When the Moon was Ours Books Review

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Number of pages: 288

Number of times read (including the time before this review): 1

Rating (out of five stars): 4

I wish I had pushed myself to read When the Moon was Ours before now. I did have some issues with it, but with this one, the good outweighs the bad.

The prose was a bit too heavy in the beginning of the novel. It became less of an issue as the book progressed, but I felt as if the author was trying too hard for the first little bit.

The writing also made it difficult to get into. Again, once I got further into the book, I was hooked, but it wasn’t as compelling in the beginning.

I didn’t really understand the motivations of the other 3 Bonner sisters. I understand Ivy’s motives, but I don’t understand why the others went along with it for so long, especially since they seemed to know what they were doing was wrong.

Other than those little gripes, When the Moon was Ours was a lovely story about facing your fears and learning who you are. It hits you where it hurts and keeps on swinging.

I found Sam’s story particularly impactful. I would even go as far as to say his part of When the Moon was Ours stole the show. It was written in such a way that it felt as if Miel was supposed to be more of the main character, but I think Sam’s story was far more compelling. Miel’s story still had an emotional impact, but Sam’s story is the one that truly made me tear up.

I also loved learning about bacha posh. I even looked it up (not extensively) after finishing When the Moon was Ours, which I rarely end up doing. It was incredibly enlightening to read about this tradition I had never heard of before reading this book.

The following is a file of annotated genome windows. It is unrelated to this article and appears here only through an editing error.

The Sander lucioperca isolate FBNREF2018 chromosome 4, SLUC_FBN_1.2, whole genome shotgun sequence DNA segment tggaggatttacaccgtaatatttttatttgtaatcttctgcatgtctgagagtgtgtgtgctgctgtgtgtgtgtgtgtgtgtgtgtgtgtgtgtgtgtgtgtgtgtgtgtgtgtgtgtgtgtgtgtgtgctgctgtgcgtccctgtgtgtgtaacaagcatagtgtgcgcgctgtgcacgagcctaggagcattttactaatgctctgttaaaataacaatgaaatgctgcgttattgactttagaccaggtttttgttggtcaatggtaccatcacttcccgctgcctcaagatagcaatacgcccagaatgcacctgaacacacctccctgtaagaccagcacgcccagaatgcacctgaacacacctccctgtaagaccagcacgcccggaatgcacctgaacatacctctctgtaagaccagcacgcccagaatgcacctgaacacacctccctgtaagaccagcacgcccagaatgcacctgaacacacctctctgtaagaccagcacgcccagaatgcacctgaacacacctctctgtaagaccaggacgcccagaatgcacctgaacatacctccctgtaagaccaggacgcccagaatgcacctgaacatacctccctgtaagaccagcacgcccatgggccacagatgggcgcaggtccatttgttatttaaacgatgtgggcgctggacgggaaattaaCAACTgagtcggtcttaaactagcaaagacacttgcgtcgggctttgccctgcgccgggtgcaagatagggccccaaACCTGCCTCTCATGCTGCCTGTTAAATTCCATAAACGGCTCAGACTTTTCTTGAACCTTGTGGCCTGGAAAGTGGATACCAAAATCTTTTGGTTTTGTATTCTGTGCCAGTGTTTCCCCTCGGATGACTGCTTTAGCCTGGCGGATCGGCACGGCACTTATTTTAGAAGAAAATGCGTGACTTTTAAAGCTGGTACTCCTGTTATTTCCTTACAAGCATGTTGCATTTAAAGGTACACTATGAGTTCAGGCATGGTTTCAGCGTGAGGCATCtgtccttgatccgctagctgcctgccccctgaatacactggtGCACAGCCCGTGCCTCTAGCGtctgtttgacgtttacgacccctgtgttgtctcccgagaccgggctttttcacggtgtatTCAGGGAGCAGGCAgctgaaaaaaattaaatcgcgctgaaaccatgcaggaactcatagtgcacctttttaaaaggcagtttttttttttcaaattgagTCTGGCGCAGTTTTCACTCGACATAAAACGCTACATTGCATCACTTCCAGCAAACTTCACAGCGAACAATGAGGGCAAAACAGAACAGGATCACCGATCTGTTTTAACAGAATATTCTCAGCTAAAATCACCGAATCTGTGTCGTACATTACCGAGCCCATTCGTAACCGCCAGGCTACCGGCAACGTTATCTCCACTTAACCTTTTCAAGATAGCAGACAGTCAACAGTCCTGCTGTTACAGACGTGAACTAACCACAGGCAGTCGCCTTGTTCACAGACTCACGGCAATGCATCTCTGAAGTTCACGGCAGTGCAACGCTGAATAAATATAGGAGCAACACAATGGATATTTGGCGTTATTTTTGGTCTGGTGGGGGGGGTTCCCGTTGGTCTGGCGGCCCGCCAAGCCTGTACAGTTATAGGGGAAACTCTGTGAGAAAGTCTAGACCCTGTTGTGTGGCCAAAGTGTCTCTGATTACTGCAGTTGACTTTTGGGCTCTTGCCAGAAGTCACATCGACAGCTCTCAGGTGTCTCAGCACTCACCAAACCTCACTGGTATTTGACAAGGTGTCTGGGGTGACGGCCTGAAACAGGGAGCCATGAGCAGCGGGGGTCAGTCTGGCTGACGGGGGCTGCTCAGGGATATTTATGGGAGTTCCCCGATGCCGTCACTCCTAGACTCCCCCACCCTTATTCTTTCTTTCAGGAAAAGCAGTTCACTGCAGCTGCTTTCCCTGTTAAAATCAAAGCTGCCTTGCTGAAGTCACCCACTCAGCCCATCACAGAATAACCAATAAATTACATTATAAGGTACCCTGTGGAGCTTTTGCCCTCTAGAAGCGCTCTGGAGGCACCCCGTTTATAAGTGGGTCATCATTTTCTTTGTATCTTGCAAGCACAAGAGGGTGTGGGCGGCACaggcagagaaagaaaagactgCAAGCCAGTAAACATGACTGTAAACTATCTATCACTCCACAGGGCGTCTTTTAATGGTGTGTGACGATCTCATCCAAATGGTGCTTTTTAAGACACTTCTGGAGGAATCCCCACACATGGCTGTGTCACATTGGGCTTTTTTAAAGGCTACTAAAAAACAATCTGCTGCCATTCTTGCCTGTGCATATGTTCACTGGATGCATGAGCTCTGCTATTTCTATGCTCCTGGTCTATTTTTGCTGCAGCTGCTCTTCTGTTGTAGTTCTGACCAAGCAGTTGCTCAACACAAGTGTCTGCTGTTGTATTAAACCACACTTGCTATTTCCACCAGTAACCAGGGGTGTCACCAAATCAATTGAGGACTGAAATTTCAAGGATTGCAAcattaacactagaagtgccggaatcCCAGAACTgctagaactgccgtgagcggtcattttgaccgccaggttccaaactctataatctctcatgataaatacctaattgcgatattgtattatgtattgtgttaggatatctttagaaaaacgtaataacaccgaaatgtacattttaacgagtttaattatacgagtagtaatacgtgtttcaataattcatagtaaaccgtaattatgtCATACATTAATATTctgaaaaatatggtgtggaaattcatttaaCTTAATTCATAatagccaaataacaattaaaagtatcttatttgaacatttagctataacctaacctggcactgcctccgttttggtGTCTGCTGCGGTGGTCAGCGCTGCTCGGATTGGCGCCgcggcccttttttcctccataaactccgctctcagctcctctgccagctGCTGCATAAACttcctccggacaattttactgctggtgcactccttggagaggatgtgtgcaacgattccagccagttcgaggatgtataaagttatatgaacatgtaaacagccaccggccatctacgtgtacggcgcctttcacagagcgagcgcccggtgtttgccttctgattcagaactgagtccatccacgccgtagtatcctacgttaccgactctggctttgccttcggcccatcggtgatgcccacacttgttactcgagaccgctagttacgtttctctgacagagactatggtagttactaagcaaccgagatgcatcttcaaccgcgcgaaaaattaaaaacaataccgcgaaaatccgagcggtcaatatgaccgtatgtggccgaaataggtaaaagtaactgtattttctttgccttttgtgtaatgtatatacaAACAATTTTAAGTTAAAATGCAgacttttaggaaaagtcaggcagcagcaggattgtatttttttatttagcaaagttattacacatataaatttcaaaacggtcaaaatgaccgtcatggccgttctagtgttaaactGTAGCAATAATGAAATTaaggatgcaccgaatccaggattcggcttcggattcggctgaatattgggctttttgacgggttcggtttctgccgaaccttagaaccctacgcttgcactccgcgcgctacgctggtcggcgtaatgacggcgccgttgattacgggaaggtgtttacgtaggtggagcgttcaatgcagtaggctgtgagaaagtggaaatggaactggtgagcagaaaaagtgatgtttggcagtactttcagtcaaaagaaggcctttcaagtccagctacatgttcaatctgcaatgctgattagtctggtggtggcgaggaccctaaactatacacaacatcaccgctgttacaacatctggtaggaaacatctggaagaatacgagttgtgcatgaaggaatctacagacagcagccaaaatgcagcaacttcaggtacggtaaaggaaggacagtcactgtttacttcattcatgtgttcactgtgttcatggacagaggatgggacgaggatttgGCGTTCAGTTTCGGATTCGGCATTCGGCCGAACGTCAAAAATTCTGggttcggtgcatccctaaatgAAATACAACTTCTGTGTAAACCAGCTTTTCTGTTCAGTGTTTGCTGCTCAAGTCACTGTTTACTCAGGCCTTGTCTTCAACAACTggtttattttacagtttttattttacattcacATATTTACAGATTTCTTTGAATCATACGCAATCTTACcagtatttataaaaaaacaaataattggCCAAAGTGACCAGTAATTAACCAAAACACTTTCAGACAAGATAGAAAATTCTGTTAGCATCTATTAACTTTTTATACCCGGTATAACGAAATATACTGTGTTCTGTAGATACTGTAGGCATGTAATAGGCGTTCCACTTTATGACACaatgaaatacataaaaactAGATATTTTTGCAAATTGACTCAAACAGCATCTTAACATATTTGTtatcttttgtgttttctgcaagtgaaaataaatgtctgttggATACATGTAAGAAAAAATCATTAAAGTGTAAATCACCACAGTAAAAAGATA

The magical realism aspects of the story also weren’t as strange and unbelievable as I thought they would be. I had to read a few sentences twice a couple of times, but other than that it wasn’t too difficult to wrap my head around what was going on.

Overall, I had a few issues with When the Moon was Ours, but ultimately it was an enjoyable and important story. It has therefore earner 4 out of 5 stars.

The Strange and Beautiful Sorrows of Ava Lavender Book Review

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Number of pages: 301

Number of times read (including the time before this review): 1

Rating (out of five stars): 3

I’m not sure what I expected from a book about a girl with wings, but it certainly wasn’t what I got. I’m not disappointed; I think there is something with magical realism that simply doesn’t click with me. I’m also not one for deep messages and hidden meanings behind everything in books. I am not going to pay attention to minute details just to figure out the ending (this is not a direct criticism of the book in question).

I think the thing that bothered me the most was how we didn’t meet the titular character until 100 pages into the book. I guess it was interesting to see two generations of background, but you would think the book would focus more on Ava Lavender herself. I didn’t really care for learning about her grandmother’s sister turning herself canary. It was strange details like that that forced me to have to read sentences 10 times. They are just brushed over as if it’s nothing.

Speaking of weird, it was a mix of too much weird with too little acknowledgement of how weird it really was. People spontaneously turning to blue ash; perfectly normal! Girls who don’t age; happens every day! It was so strange that a week later I still have no idea what happened at the end.

The book is set around the 1950s, but it felt a little too modern once Ava was born. Maybe the 1950s were really similar to now minus cell phones and laptops, but I’m not convinced.

On the plus side, this strange little book was incredibly well written with well-developed characters.  No characters were mentioned arbitrarily; everyone played a role in the story, no matter how small. It fit what I assume is the message, and the setting of a small town well.

Overall, The Strange and Beautiful Sorrows of Ava Lavender was well-written, but didn’t click with me, earning 3 out of 5 stars.

As a side note, thank you to everyone who help bring For the Lover of Books to just over 50 followers, it means the world to me.